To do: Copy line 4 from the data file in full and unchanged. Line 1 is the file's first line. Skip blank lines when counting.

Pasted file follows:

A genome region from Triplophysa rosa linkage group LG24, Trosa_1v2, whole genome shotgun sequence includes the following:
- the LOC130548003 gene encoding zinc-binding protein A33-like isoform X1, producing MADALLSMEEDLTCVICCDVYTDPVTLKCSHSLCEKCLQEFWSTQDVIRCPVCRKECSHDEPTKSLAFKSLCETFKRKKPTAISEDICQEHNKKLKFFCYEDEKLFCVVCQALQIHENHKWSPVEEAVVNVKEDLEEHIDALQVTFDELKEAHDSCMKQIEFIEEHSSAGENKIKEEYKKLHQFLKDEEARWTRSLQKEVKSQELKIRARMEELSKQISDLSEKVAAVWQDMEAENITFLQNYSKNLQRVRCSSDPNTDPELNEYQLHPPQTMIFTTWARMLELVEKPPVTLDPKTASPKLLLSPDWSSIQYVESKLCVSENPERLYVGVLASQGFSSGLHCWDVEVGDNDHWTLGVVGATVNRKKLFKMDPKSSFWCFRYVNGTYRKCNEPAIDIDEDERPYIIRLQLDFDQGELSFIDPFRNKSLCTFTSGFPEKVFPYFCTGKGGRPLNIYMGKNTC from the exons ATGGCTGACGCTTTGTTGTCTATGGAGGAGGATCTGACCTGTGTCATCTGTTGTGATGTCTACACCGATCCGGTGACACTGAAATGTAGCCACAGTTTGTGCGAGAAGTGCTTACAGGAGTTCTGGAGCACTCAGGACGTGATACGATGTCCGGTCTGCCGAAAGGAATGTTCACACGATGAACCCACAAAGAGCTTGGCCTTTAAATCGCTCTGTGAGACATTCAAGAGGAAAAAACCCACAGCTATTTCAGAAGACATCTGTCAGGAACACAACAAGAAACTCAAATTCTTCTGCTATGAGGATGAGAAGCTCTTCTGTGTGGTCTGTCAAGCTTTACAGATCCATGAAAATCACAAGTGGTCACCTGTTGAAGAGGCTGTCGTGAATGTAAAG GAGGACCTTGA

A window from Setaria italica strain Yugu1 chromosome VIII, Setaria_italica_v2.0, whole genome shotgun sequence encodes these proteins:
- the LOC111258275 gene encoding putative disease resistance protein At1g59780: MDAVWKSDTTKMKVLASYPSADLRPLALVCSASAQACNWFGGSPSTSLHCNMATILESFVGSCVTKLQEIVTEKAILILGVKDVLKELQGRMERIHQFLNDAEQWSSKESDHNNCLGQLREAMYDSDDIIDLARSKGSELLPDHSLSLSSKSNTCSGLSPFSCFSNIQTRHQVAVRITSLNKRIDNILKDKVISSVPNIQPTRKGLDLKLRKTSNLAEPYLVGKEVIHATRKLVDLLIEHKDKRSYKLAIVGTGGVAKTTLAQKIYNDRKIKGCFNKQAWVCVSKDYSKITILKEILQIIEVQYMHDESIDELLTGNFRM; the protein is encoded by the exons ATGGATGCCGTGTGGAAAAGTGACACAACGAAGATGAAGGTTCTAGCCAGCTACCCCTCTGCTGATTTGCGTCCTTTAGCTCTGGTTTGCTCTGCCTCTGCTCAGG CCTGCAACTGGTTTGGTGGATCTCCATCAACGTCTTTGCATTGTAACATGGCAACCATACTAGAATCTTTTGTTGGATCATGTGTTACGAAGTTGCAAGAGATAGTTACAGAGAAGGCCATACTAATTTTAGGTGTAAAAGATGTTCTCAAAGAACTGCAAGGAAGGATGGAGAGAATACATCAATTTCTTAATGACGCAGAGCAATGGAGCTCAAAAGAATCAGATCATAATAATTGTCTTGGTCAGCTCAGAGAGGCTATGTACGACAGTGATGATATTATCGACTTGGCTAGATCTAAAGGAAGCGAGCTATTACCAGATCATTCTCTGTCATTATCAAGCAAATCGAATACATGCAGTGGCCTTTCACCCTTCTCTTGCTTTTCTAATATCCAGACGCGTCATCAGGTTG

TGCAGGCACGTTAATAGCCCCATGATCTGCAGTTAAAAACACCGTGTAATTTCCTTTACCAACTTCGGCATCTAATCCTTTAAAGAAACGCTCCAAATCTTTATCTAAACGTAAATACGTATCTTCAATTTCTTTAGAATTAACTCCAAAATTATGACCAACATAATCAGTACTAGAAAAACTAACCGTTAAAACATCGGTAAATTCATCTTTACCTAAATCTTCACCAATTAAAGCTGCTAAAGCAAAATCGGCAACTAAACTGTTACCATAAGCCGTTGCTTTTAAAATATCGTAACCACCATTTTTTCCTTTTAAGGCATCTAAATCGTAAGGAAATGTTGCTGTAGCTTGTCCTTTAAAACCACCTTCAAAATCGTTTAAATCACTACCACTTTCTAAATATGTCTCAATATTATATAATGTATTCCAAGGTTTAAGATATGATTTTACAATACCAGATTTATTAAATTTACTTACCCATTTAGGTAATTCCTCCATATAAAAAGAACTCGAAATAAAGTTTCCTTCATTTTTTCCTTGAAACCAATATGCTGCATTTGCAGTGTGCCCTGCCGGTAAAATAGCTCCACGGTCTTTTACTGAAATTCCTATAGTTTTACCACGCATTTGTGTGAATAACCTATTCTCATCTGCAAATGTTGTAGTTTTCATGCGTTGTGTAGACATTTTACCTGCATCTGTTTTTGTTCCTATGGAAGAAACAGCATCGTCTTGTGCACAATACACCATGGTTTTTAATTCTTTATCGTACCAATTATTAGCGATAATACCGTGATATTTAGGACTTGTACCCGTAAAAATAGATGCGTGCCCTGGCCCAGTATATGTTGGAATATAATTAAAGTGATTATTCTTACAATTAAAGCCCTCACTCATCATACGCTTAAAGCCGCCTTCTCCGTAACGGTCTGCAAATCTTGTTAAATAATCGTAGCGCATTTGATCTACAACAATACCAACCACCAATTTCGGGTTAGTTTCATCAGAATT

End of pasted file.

- the LOC111258275 gene encoding putative disease resistance protein At1g59780: MDAVWKSDTTKMKVLASYPSADLRPLALVCSASAQACNWFGGSPSTSLHCNMATILESFVGSCVTKLQEIVTEKAILILGVKDVLKELQGRMERIHQFLNDAEQWSSKESDHNNCLGQLREAMYDSDDIIDLARSKGSELLPDHSLSLSSKSNTCSGLSPFSCFSNIQTRHQVAVRITSLNKRIDNILKDKVISSVPNIQPTRKGLDLKLRKTSNLAEPYLVGKEVIHATRKLVDLLIEHKDKRSYKLAIVGTGGVAKTTLAQKIYNDRKIKGCFNKQAWVCVSKDYSKITILKEILQIIEVQYMHDESIDELLTGNFRM; the protein is encoded by the exons ATGGATGCCGTGTGGAAAAGTGACACAACGAAGATGAAGGTTCTAGCCAGCTACCCCTCTGCTGATTTGCGTCCTTTAGCTCTGGTTTGCTCTGCCTCTGCTCAGG CCTGCAACTGGTTTGGTGGATCTCCATCAACGTCTTTGCATTGTAACATGGCAACCATACTAGAATCTTTTGTTGGATCATGTGTTACGAAGTTGCAAGAGATAGTTACAGAGAAGGCCATACTAATTTTAGGTGTAAAAGATGTTCTCAAAGAACTGCAAGGAAGGATGGAGAGAATACATCAATTTCTTAATGACGCAGAGCAATGGAGCTCAAAAGAATCAGATCATAATAATTGTCTTGGTCAGCTCAGAGAGGCTATGTACGACAGTGATGATATTATCGACTTGGCTAGATCTAAAGGAAGCGAGCTATTACCAGATCATTCTCTGTCATTATCAAGCAAATCGAATACATGCAGTGGCCTTTCACCCTTCTCTTGCTTTTCTAATATCCAGACGCGTCATCAGGTTG